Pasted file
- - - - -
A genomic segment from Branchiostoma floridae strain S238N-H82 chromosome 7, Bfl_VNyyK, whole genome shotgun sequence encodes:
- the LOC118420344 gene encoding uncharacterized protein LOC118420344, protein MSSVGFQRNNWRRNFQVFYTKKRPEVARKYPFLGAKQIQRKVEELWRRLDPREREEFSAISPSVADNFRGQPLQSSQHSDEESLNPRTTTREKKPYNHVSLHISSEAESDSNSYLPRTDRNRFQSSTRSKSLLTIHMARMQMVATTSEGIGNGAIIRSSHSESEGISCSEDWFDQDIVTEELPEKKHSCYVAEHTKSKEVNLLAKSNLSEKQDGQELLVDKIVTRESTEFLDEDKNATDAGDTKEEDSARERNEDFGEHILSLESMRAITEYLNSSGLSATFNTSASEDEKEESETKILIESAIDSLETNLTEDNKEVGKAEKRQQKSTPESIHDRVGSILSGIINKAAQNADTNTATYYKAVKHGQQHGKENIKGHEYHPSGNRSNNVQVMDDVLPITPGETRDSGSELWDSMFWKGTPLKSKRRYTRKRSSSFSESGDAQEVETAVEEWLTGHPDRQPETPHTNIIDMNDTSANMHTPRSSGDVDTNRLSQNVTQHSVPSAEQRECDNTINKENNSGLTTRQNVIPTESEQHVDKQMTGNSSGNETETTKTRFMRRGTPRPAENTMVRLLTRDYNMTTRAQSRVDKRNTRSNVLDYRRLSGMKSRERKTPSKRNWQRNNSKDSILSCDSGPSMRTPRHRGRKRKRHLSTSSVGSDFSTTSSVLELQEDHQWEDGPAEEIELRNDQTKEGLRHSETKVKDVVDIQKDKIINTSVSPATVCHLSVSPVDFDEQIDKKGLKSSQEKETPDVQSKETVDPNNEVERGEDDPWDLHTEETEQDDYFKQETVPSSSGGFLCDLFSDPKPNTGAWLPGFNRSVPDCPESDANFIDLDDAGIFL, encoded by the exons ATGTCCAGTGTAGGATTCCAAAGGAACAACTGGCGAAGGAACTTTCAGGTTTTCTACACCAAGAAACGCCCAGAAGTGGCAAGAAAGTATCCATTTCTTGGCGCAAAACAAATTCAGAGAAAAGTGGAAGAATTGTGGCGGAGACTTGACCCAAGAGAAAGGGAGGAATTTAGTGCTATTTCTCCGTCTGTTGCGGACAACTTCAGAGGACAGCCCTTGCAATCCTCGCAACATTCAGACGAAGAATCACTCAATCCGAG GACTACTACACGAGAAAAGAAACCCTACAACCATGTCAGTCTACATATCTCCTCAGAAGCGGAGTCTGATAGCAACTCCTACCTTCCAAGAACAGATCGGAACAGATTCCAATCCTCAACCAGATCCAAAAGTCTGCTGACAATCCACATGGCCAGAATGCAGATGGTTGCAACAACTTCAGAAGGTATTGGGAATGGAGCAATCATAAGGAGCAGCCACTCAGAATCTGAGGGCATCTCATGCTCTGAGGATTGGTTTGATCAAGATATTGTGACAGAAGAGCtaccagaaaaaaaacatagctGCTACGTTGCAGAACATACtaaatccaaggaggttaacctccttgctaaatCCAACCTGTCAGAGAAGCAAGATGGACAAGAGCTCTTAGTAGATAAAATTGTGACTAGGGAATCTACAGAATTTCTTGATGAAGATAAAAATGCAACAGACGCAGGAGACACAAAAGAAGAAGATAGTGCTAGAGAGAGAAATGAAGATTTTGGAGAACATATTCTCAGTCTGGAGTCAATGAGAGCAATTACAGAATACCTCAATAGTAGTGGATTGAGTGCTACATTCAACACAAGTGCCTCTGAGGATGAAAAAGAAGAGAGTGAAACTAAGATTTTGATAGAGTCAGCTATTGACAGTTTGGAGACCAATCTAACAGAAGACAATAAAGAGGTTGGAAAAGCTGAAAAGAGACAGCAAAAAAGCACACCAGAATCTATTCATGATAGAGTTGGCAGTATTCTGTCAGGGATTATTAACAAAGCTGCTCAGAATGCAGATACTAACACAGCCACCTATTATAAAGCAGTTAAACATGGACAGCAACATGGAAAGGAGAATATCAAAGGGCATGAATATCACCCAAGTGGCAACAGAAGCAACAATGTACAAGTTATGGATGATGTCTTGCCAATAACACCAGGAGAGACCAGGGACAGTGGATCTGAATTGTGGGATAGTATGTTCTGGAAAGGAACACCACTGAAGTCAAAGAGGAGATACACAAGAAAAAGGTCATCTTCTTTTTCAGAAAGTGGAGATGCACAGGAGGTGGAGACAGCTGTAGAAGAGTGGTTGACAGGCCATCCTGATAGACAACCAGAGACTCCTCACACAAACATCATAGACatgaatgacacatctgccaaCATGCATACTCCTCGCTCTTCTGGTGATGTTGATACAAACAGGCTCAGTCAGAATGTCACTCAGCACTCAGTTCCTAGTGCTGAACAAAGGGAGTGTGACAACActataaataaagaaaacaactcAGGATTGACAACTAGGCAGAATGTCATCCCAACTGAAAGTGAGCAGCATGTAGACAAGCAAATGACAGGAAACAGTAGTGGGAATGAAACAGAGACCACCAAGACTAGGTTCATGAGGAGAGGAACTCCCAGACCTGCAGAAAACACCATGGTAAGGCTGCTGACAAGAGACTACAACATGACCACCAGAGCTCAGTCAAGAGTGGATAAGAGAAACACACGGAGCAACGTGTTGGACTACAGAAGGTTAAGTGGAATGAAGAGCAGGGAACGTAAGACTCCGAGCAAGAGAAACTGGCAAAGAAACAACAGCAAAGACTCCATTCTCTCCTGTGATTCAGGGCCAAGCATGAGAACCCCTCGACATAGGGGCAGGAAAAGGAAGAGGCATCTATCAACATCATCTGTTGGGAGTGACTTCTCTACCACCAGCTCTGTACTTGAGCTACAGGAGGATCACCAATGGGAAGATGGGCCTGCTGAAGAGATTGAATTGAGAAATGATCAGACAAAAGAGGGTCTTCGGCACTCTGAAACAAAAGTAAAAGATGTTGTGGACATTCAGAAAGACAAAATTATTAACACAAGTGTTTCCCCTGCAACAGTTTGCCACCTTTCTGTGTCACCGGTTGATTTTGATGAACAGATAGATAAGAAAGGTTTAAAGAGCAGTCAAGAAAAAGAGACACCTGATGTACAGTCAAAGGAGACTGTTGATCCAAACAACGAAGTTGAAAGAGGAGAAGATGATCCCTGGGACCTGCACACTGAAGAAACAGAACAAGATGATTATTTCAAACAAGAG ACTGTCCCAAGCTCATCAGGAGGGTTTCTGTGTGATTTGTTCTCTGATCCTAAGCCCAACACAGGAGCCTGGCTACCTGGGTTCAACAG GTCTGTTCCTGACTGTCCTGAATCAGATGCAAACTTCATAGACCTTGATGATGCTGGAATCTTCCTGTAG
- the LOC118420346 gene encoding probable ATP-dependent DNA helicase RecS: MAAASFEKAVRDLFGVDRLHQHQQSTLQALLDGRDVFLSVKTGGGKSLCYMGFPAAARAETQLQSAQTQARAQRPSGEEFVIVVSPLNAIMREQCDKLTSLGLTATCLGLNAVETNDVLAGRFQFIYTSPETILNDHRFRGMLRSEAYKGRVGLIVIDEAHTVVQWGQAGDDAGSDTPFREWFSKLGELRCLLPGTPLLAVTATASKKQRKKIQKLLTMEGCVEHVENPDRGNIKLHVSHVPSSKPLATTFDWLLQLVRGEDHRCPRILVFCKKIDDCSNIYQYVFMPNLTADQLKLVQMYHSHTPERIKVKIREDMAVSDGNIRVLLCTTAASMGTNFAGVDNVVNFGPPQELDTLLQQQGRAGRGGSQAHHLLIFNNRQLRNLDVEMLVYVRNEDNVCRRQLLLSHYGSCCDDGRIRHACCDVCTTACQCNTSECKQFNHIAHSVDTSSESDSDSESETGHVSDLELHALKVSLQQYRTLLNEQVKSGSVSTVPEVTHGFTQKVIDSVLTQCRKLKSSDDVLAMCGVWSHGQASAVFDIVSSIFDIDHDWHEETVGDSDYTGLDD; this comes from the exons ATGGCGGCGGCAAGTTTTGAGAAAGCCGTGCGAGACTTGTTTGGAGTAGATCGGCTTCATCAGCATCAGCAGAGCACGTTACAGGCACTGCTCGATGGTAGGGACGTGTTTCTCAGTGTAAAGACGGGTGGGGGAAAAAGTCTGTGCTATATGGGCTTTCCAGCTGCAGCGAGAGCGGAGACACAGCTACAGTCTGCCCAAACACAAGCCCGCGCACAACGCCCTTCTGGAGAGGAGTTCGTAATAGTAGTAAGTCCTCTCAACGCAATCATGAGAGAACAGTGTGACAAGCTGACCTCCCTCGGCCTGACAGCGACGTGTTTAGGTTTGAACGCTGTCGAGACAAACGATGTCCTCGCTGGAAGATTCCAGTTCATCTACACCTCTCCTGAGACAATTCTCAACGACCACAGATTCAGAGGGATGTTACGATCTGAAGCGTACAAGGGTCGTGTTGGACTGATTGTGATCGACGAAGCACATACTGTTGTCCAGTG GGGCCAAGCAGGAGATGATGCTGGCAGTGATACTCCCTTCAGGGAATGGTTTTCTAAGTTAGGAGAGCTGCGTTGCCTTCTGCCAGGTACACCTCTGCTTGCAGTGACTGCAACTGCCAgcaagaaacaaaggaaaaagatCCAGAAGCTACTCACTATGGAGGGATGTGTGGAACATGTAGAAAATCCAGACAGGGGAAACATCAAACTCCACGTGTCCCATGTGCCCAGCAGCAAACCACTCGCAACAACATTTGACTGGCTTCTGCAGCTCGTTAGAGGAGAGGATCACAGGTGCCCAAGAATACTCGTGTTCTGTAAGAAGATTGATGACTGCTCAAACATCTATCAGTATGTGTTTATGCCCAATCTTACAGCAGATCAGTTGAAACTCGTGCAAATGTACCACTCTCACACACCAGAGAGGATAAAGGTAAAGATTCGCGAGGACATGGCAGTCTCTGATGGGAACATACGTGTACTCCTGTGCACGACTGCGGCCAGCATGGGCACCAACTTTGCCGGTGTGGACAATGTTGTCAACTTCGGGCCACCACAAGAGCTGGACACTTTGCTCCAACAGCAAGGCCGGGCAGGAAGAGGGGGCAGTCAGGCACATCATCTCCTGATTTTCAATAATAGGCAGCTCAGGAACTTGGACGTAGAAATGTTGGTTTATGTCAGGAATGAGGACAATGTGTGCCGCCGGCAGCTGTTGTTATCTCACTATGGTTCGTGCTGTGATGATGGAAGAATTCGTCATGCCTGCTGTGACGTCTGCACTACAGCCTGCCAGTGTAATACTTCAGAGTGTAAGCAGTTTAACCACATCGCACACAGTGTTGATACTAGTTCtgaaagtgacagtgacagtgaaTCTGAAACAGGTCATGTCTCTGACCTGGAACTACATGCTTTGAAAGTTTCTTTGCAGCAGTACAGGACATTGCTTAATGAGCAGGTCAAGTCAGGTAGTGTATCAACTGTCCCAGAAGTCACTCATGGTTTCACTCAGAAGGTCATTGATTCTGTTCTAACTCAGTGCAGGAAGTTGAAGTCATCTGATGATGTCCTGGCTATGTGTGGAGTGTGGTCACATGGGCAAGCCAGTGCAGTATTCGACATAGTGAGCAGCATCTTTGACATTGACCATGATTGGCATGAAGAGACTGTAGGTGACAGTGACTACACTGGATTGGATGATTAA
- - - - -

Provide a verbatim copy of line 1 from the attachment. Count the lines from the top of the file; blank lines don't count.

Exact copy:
A genomic segment from Branchiostoma floridae strain S238N-H82 chromosome 7, Bfl_VNyyK, whole genome shotgun sequence encodes: